Saturday, December 31, 2011

Because of the Cats (1973)

Young, rich cats on the prowl for trouble

Well before the shadowy frat club in "The Skulls" there was a little mystery/crime/thriller from Holland in the earlier part of the '70s that shared a number English actors called "Because of the Cats." The story, which was part of a larger series of crime novels from the early '60s, in itself is simple enough, though how it's presented is somewhat elusive and enigmatic--with the audience never sure of where it's going or what's to happen next. In between it gives way to a number of different titillations and shock, to the point of being somewhat edgy for its day for a culture that was still getting used to racy cinematic assaults such as "Dirty Harry" and "The French Connection." Our crime fighters weren't always knights in shining armor as the waning flower generation seen.

A gang of young vandals with pantyhose stocking caps surprise a middle aged couple in their upscale home and take turns raping the woman in front of her panic stricken husband. These aren't your normal criminals doing thuggery but instead dress in suit and tie and speak like proper and educated students--as if they're out to a charity dinner instead. An inspector from Amsterdam named Van Der Valk is sent in to investigate the callous crime and from a series of clues gets lead to a click called The Ravens where a share are heirs to wealthy families in the most prosperous area of the Netherlands called Bloemendaal. From there, another group called The Cats are whispered about, along with a rich, well-spoken gentleman who you're never quite sure about under his overly charming demeanor. The inspector is determined to put a stop to them before the crimes escalate beyond control but finds himself with little evidence, oblivious but protective parents and tight mouthed suspects that are bonded to their friends through a secret cause.

The tone is a little jumpy in places: one moment somewhat upbeat and humorous, then in the next atmospheric and serious. The music is somewhat misplaced at times, with a theme song that's akin to a parade marching band with horns and drums. It can be slapped overtop of a scene whether or not the underlying part matches. This is missing some of the heart-racing chase scenes in car or on foot that are a staple to crime thrillers. Though this European film is quite liberal with sex and nudity, whether it be with forceful or consensual, or be it showing full frontal of men and women--more so on the latter. The inspector even drinks on the job and has a good time with a high class prostitute that gives him information that he couldn't have pumped out otherwise--killing two birds with one stone, he's a resourceful guy.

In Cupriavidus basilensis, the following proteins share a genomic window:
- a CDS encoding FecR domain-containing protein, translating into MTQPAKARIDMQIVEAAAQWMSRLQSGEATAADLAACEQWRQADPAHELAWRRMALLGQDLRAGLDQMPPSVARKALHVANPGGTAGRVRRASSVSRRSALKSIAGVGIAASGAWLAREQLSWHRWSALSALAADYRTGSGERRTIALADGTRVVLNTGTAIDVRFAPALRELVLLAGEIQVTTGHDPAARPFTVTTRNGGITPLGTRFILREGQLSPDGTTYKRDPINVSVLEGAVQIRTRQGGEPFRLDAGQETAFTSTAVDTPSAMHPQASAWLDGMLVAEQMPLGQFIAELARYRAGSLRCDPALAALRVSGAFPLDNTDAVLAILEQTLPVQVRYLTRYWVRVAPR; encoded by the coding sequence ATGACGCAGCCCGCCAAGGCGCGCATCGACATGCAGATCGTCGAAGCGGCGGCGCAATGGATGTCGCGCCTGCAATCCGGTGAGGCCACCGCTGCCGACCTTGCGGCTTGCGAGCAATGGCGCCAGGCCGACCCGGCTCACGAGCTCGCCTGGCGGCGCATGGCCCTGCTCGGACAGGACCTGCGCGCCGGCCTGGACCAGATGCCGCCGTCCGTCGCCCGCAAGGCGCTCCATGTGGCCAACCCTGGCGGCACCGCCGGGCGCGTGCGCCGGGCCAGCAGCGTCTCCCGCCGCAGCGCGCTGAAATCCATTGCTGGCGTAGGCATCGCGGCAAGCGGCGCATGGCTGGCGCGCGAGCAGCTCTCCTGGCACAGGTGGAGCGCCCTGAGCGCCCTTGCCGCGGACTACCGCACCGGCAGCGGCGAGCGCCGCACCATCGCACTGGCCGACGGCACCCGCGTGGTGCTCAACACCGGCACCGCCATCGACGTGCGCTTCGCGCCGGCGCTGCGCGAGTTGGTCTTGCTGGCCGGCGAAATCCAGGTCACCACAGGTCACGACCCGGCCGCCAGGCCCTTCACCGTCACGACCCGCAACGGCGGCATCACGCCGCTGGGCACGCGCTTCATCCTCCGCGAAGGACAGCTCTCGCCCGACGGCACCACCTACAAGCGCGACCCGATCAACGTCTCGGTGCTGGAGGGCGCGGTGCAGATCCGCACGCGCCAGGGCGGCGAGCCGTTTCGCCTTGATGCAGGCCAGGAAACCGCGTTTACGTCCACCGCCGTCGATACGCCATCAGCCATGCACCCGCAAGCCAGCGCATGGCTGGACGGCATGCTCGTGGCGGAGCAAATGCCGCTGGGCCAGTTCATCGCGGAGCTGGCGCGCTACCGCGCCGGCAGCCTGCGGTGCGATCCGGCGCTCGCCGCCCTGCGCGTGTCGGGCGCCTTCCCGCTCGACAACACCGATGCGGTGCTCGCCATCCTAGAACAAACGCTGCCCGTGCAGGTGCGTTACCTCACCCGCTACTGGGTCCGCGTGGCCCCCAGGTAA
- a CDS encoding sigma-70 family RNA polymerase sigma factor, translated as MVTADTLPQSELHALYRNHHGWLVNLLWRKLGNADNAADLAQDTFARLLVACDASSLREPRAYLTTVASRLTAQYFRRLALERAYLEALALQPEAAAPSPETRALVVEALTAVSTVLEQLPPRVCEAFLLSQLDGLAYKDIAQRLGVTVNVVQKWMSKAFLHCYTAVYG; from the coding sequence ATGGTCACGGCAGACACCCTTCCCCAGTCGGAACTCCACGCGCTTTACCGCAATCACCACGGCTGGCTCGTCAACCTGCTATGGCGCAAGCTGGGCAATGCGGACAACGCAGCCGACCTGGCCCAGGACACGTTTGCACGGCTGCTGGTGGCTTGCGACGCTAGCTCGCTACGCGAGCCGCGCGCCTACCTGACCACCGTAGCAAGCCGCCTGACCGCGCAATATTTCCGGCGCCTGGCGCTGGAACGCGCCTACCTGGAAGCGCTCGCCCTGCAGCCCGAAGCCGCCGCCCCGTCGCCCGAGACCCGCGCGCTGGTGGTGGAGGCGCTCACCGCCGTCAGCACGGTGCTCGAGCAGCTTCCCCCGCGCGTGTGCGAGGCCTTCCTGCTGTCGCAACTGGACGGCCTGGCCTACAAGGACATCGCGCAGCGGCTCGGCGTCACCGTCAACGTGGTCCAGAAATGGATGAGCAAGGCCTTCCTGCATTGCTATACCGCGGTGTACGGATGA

There are a hand full of memorable scenes that make this more than your run-of-the-mill crime story, from a group of women seducing a man in the ocean that includes full body underwater shots, to some scenes of cat carnage where innocent kitties are brutalized for shock value--not for real though! The film has a fairly quick editing style for the '70s when it was common to have more of a looser flow throughout. This is still caught somewhat in between where it has rapid cuts in one area and then becomes unnecessary to carry on with another for so long, especially towards the latter half. Some of the editing is cut so close that it doesn't make this as challenging of a mystery as it could have been. No one wants a picture to hold their hand, but it can dive into the middle of a scene without a sense of direction till sometimes well after the fact. It makes it so the audience are steps behind the detective instead of steadily moving at the same time for more of an engaging experience. This is still largely unpredictable as some of the clues come in the form of red herrings to throw one off.

This came out at a time when traditional religions were questioned and at the same time new factions were forming with experimental ideas and philosophies. This mixes self-awareness practices of body and mind with susceptible, spoiled-rich modern youth in the '70s. Just because you can do it, doesn't mean you should do it. They're an anomaly in that they have both responsibility and appear like standup citizens but at the same time are giving in to over-the-top vices at the expense of others. The two require a delicate balance and things can get out of control when it's tipped. In a way it shows how far some youth have lost their morals and scruples when growing up pampered and never having to earn what they were given with blood and sweat. Not to mention the parents have all of the money one could wish but little time to spend with family. The youngsters have no sympathy, regret or perspective to what they're doing. They mindlessly follow their click to be part of something but have no definable future from being stuck in the now. "Because of the Cats" was an interesting take on the crime genre that doesn't include the usual hip, slang spoutin' street thugs.

Rating: 7/10

Director: Fons Rademakers (Village by the River, Mira)
Stars: Byran Marshall
Link: IMDB

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